In the bygone era of arena rock, concerts were a way of promoting records. Punk challenged that notion by making rock a communal experience again: the boundaries between performer and punter were blurred; anyone could start a band; and records were no longer the definitive statement of an artist’s vision, but rather a way of promoting visceral and participatory live shows. In their early years, Atlanta trio The Coathangers were very much of the classic punk ethos—the band was a live entity, and the records were merely a document of the charisma and chaos projected from stage. But after 12 years of relentlessly touring on a steady flow of EPs and LPs, The Coathangers finally took a moment to recalibrate before diving into the creation of their sixth studio album The Devil You Know. After a summer break of reflection and reassessment, the band regrouped to make an album that captures all the vitality of their early years while honing their individual strengths into new communal achievements. It’s a record that takes their established takes on vitriolic punk, playful house-party anthems, and heartworn ballads and melds them into a new sound that retains all their former live show glories while revealing a new level of songwriting and nuance.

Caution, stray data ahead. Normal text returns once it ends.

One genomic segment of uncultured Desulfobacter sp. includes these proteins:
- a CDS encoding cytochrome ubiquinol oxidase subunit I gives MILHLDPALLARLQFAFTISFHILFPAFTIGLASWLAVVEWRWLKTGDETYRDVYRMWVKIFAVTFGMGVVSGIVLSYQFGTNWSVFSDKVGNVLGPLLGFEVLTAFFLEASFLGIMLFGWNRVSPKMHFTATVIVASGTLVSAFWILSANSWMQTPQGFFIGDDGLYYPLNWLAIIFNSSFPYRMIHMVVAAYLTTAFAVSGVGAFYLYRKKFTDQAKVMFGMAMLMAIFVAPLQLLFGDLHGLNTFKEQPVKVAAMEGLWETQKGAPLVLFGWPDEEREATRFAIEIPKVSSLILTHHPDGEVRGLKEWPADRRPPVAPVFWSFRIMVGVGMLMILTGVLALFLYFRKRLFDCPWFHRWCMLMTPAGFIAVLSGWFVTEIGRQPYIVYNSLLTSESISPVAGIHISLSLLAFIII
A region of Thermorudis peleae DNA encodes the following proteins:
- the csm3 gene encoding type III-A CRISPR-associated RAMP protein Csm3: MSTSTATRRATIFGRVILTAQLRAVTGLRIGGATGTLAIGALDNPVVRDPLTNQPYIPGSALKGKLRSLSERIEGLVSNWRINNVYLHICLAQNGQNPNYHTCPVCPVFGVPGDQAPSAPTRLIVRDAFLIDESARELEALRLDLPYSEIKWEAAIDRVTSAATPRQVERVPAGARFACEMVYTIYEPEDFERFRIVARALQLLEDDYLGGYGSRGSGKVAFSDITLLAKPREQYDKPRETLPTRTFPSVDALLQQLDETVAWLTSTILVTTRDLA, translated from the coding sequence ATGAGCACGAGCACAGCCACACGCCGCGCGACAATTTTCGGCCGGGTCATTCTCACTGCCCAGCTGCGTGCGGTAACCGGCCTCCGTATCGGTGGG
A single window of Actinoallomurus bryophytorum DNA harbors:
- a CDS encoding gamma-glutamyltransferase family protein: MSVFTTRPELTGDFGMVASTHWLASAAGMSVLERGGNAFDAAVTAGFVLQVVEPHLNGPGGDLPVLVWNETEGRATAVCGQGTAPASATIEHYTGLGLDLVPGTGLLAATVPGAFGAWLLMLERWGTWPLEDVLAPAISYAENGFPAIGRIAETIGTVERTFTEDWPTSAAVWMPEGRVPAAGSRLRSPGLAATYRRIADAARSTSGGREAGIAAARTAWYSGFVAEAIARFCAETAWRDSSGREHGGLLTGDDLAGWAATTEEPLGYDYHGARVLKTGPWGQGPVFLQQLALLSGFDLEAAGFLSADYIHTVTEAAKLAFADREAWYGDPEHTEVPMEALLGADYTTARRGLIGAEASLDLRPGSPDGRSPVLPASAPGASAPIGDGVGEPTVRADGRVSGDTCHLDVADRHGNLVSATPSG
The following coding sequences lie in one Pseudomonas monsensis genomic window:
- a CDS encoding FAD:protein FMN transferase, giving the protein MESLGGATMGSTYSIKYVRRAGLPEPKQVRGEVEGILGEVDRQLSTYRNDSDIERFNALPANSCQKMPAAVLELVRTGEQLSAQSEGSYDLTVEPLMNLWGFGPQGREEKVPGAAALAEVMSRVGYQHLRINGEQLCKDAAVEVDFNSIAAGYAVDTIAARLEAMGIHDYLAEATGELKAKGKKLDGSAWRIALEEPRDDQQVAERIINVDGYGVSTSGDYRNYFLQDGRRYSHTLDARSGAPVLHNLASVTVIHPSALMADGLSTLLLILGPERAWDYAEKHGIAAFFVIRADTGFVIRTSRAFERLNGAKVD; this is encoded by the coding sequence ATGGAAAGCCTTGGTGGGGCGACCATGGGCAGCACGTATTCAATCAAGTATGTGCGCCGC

The album title stems from an old adage whispered at a friend’s wedding. We settle when we’re afraid of the unknown. It’s a theme that runs through every song on the album, and even though the band insists they were writing songs about other peoples’ pain, they acknowledge that the old saying applies to their band as well. We get comfortable, we get scared, and we refuse to change. But with The Devil You Know, The Coathangers lost their fear, and that allowed them to shed the baggage of the past. “Why are we living in these cells we built for ourselves?” Kugel asks. “That’s been the great thing about this record. It’s been honest and confrontational… but not in a shitty way.”

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